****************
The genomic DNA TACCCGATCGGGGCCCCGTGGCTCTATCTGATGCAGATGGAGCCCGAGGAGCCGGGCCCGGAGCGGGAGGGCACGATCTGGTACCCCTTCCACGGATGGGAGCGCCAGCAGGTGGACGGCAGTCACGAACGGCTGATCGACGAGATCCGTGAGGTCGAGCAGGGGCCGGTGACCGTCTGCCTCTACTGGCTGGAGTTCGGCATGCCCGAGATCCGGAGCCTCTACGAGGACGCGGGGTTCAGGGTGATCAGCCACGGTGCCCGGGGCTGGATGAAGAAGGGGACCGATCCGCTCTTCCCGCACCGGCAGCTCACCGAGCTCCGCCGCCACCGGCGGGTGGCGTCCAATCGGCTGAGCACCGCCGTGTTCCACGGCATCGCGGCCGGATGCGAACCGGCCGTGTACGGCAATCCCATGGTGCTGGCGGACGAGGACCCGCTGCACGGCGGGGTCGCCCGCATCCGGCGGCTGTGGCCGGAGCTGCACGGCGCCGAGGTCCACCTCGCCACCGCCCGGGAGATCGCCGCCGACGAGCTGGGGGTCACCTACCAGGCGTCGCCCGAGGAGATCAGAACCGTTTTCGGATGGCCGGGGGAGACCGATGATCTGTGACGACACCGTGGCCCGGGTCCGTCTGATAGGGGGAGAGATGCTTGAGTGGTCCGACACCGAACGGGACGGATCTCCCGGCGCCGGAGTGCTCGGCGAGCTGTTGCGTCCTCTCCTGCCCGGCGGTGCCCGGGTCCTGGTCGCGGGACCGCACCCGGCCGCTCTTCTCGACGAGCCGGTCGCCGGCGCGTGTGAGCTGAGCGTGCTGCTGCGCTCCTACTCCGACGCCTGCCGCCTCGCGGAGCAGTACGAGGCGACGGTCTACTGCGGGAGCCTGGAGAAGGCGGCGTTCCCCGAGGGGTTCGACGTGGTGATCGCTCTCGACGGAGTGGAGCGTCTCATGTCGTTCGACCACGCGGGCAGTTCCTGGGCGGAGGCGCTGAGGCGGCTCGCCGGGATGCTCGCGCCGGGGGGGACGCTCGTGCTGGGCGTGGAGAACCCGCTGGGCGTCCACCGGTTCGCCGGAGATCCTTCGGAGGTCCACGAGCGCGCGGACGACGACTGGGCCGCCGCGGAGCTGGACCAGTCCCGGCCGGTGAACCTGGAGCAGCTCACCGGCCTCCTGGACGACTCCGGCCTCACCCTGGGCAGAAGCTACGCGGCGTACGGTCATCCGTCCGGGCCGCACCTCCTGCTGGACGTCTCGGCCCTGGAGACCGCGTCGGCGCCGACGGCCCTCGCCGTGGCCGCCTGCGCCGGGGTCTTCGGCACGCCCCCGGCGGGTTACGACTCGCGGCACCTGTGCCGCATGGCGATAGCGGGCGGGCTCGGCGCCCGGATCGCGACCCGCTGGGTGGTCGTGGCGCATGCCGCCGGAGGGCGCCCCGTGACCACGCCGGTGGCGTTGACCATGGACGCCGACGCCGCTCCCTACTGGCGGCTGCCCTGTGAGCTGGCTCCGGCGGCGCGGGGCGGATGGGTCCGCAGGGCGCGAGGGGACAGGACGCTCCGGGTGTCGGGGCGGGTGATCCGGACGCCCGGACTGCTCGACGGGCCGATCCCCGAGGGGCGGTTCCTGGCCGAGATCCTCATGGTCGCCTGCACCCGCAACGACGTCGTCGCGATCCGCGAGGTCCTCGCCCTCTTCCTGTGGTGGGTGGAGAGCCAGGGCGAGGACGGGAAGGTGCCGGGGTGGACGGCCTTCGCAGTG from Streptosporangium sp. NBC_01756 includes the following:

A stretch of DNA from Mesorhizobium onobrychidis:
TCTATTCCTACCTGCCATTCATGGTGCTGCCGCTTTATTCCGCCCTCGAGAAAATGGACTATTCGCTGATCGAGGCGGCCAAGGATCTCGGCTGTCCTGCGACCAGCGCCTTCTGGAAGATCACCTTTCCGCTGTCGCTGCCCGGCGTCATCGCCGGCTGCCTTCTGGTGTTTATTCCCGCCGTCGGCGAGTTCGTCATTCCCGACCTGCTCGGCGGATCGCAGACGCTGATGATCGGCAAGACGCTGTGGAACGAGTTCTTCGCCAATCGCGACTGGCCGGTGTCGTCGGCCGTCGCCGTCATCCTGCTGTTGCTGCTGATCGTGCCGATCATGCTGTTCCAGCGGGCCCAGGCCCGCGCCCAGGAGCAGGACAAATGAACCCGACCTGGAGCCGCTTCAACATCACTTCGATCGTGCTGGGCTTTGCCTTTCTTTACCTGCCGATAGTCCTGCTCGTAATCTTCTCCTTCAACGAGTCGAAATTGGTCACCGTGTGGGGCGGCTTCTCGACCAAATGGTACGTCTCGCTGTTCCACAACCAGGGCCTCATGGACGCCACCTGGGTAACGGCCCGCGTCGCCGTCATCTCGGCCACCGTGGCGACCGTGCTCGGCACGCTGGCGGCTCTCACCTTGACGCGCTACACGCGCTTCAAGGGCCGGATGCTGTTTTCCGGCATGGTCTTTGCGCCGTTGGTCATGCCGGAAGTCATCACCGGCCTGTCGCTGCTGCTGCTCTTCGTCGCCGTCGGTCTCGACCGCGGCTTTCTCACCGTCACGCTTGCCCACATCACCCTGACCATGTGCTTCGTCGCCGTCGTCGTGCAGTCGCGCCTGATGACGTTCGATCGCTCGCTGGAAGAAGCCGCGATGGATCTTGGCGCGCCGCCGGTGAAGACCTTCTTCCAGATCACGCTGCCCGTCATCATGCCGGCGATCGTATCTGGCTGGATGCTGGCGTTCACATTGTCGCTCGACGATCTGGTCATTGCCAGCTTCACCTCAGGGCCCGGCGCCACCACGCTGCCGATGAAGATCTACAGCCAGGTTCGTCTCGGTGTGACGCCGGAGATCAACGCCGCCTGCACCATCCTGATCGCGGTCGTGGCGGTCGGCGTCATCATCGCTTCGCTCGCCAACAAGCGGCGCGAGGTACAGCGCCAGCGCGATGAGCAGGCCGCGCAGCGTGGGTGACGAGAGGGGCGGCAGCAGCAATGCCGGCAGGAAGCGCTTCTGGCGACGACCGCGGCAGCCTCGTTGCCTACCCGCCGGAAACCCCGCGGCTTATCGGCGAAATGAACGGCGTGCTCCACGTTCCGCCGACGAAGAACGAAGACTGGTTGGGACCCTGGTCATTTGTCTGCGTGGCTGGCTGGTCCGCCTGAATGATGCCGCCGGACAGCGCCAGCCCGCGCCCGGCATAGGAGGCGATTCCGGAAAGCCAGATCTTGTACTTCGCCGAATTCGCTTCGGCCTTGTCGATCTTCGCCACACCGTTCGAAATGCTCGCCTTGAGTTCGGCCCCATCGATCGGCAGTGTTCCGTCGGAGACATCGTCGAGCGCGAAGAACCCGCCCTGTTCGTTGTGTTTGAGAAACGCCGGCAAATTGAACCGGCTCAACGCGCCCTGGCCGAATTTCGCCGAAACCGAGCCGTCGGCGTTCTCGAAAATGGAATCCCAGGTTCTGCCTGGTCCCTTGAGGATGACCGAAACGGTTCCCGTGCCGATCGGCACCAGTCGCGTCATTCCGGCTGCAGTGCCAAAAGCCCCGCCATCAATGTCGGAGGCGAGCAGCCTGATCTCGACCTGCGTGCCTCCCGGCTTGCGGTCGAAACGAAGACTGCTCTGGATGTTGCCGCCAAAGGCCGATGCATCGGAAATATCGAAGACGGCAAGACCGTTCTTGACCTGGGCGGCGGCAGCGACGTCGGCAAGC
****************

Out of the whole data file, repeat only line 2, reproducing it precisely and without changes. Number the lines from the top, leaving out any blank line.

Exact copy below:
A stretch of DNA from Mesorhizobium onobrychidis: